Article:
Overcoming Despair and Finding the Light at the End of the Tunnel

“Once you choose hope, anything’s possible.” ~ Christopher Reeve



A few years ago, I was diagnosed with a life-threatening disease, my mother passed away unexpectedly, and I was kicked out of college in my last semester. All within a few weeks of each other.



Losing my mom was incredibly hard. She had been my biggest supporter in life, the only person who always seemed to believe in me. And after she died, I didn’t take very good care of myself. I didn’t follow up on doctor visits, I didn’t go to class, and I didn’t pay bills.



After not following through on treatment for what would turn out to be a case of Hyperthyroidism so severe that textbooks hadn’t even documented anything quite as severe, my health deteriorated quickly.



Five months after I had first been diagnosed I had to be taken to the emergency room. The doctors and nurses read computer printouts and looked at me through wide eyes. They hooked me up to sensor after sensor, to IVs and monitors.



And then I started to drift away…



The next time I opened my eyes, two weeks had passed. I had lost about twenty percent of my body weight and found tubes coming out of everywhere. I didn’t know where I was or what had happened.



The nurses told me I had been in a coma and that I hadn’t been breathing on my own. They told me they had to perform CPR on me, twice, because I quit breathing completely.



They told me I was lucky to have woken up at all.



It took me weeks, first using a walker and with the help of those saintly nurses, to teach my legs how to walk again.



After coming out of the hospital I was utterly lost. A little bit of money came to me from my mother’s estate, but I didn’t have a clue what to do with it.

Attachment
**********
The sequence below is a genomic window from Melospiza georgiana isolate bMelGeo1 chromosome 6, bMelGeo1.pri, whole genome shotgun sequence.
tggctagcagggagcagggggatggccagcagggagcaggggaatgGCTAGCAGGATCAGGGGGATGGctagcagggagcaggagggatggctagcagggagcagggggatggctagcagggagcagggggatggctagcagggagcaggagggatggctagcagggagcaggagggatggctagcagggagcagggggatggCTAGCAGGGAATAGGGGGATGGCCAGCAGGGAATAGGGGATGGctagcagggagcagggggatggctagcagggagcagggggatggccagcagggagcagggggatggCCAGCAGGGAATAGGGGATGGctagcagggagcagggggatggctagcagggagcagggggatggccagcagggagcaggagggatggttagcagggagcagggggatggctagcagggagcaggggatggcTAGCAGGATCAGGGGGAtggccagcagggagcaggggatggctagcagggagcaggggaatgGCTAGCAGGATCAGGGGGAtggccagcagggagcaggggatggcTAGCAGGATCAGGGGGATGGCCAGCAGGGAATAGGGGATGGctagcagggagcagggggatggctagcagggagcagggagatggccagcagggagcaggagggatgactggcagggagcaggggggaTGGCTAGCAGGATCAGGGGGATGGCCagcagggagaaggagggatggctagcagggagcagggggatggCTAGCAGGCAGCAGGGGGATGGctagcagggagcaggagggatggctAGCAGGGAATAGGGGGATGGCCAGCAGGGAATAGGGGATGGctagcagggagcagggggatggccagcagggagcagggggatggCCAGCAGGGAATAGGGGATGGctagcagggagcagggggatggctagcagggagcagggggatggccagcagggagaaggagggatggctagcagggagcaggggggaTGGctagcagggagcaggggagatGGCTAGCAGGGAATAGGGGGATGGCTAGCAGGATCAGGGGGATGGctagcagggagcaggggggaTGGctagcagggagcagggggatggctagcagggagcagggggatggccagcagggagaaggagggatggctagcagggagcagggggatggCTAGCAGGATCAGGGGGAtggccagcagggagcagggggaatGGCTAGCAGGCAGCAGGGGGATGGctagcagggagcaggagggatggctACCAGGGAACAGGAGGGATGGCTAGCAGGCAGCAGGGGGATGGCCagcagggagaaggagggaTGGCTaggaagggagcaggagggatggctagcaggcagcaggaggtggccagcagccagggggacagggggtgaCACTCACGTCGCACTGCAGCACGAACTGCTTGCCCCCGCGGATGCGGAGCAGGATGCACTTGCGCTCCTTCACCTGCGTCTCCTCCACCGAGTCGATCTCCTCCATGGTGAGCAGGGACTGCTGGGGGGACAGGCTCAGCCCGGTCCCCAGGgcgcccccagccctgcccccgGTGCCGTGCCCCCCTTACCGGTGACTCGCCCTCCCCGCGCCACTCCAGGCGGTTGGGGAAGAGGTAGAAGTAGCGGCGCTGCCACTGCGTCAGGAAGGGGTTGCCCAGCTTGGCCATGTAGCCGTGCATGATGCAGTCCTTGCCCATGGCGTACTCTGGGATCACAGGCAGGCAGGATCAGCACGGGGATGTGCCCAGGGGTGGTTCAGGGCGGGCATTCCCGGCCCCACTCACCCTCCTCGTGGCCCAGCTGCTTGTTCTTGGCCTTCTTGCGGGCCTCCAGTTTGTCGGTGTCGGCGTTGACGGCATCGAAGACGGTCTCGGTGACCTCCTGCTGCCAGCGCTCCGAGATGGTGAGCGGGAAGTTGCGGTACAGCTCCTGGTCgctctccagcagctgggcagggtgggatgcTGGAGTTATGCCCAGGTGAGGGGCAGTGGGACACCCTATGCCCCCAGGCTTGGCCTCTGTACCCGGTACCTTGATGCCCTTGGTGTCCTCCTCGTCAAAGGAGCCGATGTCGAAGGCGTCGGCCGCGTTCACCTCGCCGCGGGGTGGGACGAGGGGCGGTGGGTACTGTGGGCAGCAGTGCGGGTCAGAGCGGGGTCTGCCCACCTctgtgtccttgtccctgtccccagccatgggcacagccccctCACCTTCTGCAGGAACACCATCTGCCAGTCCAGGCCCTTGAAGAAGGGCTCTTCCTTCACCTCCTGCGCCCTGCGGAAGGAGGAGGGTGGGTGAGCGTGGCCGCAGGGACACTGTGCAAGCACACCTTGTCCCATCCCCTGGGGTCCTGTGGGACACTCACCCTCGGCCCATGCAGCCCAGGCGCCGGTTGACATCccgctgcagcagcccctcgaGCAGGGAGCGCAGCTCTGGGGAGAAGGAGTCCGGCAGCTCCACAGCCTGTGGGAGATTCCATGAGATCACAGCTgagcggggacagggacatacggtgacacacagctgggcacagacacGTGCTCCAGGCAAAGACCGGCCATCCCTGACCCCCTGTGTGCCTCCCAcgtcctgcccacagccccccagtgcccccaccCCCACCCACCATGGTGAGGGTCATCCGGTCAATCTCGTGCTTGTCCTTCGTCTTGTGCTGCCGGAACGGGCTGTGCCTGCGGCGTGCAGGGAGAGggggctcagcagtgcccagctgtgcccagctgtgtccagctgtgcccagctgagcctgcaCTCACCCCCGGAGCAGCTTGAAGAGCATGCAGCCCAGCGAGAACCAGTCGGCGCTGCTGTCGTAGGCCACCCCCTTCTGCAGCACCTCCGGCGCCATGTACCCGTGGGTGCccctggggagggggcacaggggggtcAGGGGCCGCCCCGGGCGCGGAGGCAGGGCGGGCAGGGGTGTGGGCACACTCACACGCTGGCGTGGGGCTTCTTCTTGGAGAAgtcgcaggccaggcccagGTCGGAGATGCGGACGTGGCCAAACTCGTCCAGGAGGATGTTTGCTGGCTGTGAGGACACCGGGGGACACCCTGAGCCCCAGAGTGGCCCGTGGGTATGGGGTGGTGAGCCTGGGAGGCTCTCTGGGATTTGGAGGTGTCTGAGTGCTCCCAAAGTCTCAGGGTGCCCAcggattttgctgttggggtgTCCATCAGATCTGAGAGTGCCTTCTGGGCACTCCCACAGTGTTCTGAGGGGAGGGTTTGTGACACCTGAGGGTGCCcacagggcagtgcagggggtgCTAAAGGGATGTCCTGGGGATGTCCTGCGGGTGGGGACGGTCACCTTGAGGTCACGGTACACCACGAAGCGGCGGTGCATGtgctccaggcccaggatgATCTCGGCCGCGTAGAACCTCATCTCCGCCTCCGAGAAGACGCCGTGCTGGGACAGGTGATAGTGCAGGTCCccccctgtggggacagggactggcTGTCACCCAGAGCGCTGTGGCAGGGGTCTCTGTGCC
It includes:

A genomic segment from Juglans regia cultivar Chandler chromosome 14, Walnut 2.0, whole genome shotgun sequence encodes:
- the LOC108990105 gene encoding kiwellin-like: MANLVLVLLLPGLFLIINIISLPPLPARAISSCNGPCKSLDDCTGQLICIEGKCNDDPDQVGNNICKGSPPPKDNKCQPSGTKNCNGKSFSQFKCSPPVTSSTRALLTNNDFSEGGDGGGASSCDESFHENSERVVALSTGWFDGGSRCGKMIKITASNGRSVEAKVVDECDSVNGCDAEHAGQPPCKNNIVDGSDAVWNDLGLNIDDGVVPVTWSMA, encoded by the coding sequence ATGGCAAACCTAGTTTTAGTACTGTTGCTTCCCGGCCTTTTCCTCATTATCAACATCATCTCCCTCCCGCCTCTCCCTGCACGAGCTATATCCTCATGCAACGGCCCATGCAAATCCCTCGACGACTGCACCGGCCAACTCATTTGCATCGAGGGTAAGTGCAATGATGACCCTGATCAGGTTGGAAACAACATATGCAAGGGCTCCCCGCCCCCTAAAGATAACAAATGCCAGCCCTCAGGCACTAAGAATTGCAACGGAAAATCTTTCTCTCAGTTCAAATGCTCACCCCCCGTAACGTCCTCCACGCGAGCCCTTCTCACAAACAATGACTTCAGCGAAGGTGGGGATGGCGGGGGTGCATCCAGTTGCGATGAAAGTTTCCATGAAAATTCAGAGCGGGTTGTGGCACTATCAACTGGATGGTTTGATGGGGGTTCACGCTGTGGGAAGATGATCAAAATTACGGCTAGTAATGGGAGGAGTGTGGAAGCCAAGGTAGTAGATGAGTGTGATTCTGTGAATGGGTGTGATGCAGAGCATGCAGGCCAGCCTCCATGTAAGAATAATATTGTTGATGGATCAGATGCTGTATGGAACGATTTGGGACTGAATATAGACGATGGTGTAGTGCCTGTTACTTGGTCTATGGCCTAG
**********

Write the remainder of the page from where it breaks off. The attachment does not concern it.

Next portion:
I felt empty, alone, and purposeless. So I spent the money. I had credit card debt and student loan debt that could have been almost completely wiped out. But that’s not where the money went.



It wasn’t long until I had two defaulted credit cards at a time when it should have been criminal to even give someone like me a credit card in the first place.



The only time the phone rang was from people calling to tell me I would be sued. They left hundreds of voicemails. I felt like a failure. I knew I was, told myself every day that I was a complete and utter mistake.



And then the hospital bills started rolling in…



Nothing took the pain away or brought me any joy except for the small fleeting sense of satisfaction when I came home with a new purchase. So I bought lots of worthless things to fill up the void.



I loaded my apartment from floor to ceiling with the Ikea catalog. I bought video game consoles, piles of games and DVDs, even a motorcycle. Anything that I thought would make me happy for a week, a day, or an afternoon.



None of it did of course. It all made the emptiness I felt seem even worse after the glow of newness faded away. Pretty soon the money was all gone.



I was lucky to be alive and I was miserable.



I couldn’t tell you where I first found the concept of minimalism or the idea that we can live happier without our hoards of stuff, but when I did, my life slowly changed.



I donated, gave away, and sold off the greater percentage of my stuff. I got out of debt and took better care of myself. I started writing more. And I made it through.